Mr. Humayun A. Mughal, an Islamic Sufi spiritual leader, is a descendent of the Mughal imperial family. At age 11, under the guidance of his father, Mr. Mughal learned to commune with the spiritual world, and he attained an awakening through healing prayers.
In 1984, he graduated from Islamabad University with a major in Japanese language, and the following year, he was invited to study in Japan as part of an international exchange program. He studied psychology at Kyushu University. As the head of an Islamic culture study group, he gave talks and held other activities on Islamic Sufism, often appearing on live television. Mr. Mughal has worked in Japan as a journalist, critic, interpreter, and facilitator of televised discussions on cross-cultural topics. He has presided over various groups, such as Japan and Pakistan Cross-Cultural Exchange, New Hope Fukuoka 21, Fukuoka English Speaking Society, and two NGOs: Japan Peace Service and United Peace Foundation Pakistan. He has also authored several books, including Islam and Japan (Japanese, Bungeisha Publishers) and Let Me Come to Pakistan (English, Pakistan Fiction House). Mr. Mughal lives in Fukuoka with his wife and family.
Mr. Mughal was a prayer leader in the 2008, 2009, and 2011 SOPP ceremonies at Fuji Sanctuary.
I am very thankful to Masami Saionji, all the members of Byakko Shinko Kai, and all the participants for giving me the chance to speak here today. Last night, I was very moved by the card I received with many wonderful messages on it—it really touched my heart.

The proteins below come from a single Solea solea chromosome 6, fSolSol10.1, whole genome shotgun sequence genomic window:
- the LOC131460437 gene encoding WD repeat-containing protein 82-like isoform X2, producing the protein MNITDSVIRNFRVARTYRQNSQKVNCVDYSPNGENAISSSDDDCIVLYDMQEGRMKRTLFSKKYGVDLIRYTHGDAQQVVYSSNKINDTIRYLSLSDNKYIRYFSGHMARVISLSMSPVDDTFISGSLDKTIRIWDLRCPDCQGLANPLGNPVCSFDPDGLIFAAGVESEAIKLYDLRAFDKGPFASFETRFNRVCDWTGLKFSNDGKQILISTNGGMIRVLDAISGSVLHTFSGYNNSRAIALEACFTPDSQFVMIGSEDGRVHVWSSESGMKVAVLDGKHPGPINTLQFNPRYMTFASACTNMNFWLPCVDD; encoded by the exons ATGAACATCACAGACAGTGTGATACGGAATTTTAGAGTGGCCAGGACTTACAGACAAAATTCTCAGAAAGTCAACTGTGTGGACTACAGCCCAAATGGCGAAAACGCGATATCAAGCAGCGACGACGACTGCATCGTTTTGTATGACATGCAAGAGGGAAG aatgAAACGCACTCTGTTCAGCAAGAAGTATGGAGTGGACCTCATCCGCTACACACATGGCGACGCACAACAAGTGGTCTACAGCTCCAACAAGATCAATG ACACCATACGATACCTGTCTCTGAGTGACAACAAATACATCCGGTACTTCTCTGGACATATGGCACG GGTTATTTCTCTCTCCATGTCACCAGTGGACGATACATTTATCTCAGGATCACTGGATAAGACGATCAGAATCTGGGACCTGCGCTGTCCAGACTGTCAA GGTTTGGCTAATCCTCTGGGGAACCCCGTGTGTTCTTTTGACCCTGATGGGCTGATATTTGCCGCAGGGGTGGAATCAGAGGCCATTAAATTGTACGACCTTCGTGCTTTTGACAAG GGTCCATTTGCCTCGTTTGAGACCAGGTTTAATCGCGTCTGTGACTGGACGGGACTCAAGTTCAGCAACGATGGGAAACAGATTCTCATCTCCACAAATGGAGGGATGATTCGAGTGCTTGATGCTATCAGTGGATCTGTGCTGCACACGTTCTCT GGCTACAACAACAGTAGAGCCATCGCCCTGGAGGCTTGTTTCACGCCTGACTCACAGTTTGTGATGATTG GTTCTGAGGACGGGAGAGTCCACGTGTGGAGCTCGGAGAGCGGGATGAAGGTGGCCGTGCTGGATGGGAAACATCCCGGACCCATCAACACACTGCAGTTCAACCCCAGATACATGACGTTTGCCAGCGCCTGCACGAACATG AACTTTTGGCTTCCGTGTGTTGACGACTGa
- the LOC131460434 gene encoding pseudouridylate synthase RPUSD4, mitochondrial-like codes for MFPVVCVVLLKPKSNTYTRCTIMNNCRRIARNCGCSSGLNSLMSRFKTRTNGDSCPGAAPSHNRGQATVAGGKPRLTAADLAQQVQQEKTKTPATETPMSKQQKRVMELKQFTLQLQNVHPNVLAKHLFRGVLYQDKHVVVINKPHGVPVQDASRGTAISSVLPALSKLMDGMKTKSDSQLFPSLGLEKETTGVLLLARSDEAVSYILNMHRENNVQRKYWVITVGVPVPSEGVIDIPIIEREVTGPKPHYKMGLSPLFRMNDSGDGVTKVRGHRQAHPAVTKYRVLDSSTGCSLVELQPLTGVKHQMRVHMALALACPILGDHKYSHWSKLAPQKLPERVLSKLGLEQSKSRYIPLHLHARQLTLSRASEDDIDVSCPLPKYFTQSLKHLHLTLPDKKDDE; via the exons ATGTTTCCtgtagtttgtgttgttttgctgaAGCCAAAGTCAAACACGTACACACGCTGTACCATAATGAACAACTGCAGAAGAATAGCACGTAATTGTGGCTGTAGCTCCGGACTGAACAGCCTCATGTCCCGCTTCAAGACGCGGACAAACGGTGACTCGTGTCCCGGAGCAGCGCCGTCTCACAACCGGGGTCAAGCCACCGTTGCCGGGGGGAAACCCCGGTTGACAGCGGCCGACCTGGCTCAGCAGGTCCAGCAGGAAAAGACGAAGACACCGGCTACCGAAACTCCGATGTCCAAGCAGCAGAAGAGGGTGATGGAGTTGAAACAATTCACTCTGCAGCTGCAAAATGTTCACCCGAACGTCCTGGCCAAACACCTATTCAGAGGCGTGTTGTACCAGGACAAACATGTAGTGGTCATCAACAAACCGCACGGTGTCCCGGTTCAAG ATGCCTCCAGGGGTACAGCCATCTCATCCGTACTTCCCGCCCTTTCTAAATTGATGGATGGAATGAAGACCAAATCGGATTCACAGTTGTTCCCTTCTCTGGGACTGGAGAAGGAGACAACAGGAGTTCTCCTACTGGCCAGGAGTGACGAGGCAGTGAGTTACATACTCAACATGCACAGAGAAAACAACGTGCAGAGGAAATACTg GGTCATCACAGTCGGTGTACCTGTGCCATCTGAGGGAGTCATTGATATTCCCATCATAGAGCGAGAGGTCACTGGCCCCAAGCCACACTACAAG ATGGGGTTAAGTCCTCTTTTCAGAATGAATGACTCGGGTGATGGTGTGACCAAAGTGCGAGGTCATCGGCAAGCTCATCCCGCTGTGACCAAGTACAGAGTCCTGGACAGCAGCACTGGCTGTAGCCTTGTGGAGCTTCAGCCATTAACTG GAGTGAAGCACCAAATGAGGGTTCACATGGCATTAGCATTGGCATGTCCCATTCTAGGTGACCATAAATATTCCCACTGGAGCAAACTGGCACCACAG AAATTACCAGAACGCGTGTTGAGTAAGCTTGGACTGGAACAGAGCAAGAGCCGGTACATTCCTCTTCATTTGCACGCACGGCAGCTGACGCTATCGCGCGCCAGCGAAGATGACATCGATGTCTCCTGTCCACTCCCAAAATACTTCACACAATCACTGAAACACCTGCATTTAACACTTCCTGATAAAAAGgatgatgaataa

My father once told me that when a child feels pain, the parent can understand the pain, but cannot feel the same pain that the child is feeling. It’s the same with interfaith activities. We can understand other religions, but we cannot follow the same path, because we have our own faith. So, we try to understand other people’s faiths, and to respect them. How can we understand another religion’s feelings of faith? The only way is to pray together. Prayer is the important thing.
The meaning of prayer is not only in reading a prayer, but in trying to pray from your heart. When you pray from your heart, it resonates in your mind, which is connected to your nervous system. So, your nervous system is energized through your prayers. Prayer is the tool to charge your nervous system, gain power, and draw nearer to God, or Allah. So, I request all of you to pray with me today.